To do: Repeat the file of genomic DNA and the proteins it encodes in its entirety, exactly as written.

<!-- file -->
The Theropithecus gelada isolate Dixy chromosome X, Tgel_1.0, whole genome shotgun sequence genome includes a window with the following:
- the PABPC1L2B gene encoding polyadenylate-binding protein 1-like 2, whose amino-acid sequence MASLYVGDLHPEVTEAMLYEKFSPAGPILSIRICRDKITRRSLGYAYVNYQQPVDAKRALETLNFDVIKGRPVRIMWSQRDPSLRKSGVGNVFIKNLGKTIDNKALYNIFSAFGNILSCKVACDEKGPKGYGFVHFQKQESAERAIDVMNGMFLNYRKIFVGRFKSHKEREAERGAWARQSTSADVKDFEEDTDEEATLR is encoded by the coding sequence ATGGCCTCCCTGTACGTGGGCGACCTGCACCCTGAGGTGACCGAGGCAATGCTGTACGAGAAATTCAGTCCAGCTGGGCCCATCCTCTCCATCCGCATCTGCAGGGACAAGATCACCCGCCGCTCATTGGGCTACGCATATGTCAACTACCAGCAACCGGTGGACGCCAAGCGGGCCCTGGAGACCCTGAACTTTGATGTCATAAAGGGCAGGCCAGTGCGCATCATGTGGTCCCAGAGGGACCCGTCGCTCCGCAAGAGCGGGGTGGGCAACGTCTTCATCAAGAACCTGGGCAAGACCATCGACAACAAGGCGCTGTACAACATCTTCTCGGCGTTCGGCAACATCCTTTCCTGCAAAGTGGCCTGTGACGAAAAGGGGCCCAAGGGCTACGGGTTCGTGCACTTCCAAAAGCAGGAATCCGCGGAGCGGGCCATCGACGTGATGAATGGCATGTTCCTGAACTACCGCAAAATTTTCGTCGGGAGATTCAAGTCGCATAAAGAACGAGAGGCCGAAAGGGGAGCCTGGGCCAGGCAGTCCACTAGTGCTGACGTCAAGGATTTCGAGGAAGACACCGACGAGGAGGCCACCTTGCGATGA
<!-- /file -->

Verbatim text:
The Theropithecus gelada isolate Dixy chromosome X, Tgel_1.0, whole genome shotgun sequence genome includes a window with the following:
- the PABPC1L2B gene encoding polyadenylate-binding protein 1-like 2, whose amino-acid sequence MASLYVGDLHPEVTEAMLYEKFSPAGPILSIRICRDKITRRSLGYAYVNYQQPVDAKRALETLNFDVIKGRPVRIMWSQRDPSLRKSGVGNVFIKNLGKTIDNKALYNIFSAFGNILSCKVACDEKGPKGYGFVHFQKQESAERAIDVMNGMFLNYRKIFVGRFKSHKEREAERGAWARQSTSADVKDFEEDTDEEATLR is encoded by the coding sequence ATGGCCTCCCTGTACGTGGGCGACCTGCACCCTGAGGTGACCGAGGCAATGCTGTACGAGAAATTCAGTCCAGCTGGGCCCATCCTCTCCATCCGCATCTGCAGGGACAAGATCACCCGCCGCTCATTGGGCTACGCATATGTCAACTACCAGCAACCGGTGGACGCCAAGCGGGCCCTGGAGACCCTGAACTTTGATGTCATAAAGGGCAGGCCAGTGCGCATCATGTGGTCCCAGAGGGACCCGTCGCTCCGCAAGAGCGGGGTGGGCAACGTCTTCATCAAGAACCTGGGCAAGACCATCGACAACAAGGCGCTGTACAACATCTTCTCGGCGTTCGGCAACATCCTTTCCTGCAAAGTGGCCTGTGACGAAAAGGGGCCCAAGGGCTACGGGTTCGTGCACTTCCAAAAGCAGGAATCCGCGGAGCGGGCCATCGACGTGATGAATGGCATGTTCCTGAACTACCGCAAAATTTTCGTCGGGAGATTCAAGTCGCATAAAGAACGAGAGGCCGAAAGGGGAGCCTGGGCCAGGCAGTCCACTAGTGCTGACGTCAAGGATTTCGAGGAAGACACCGACGAGGAGGCCACCTTGCGATGA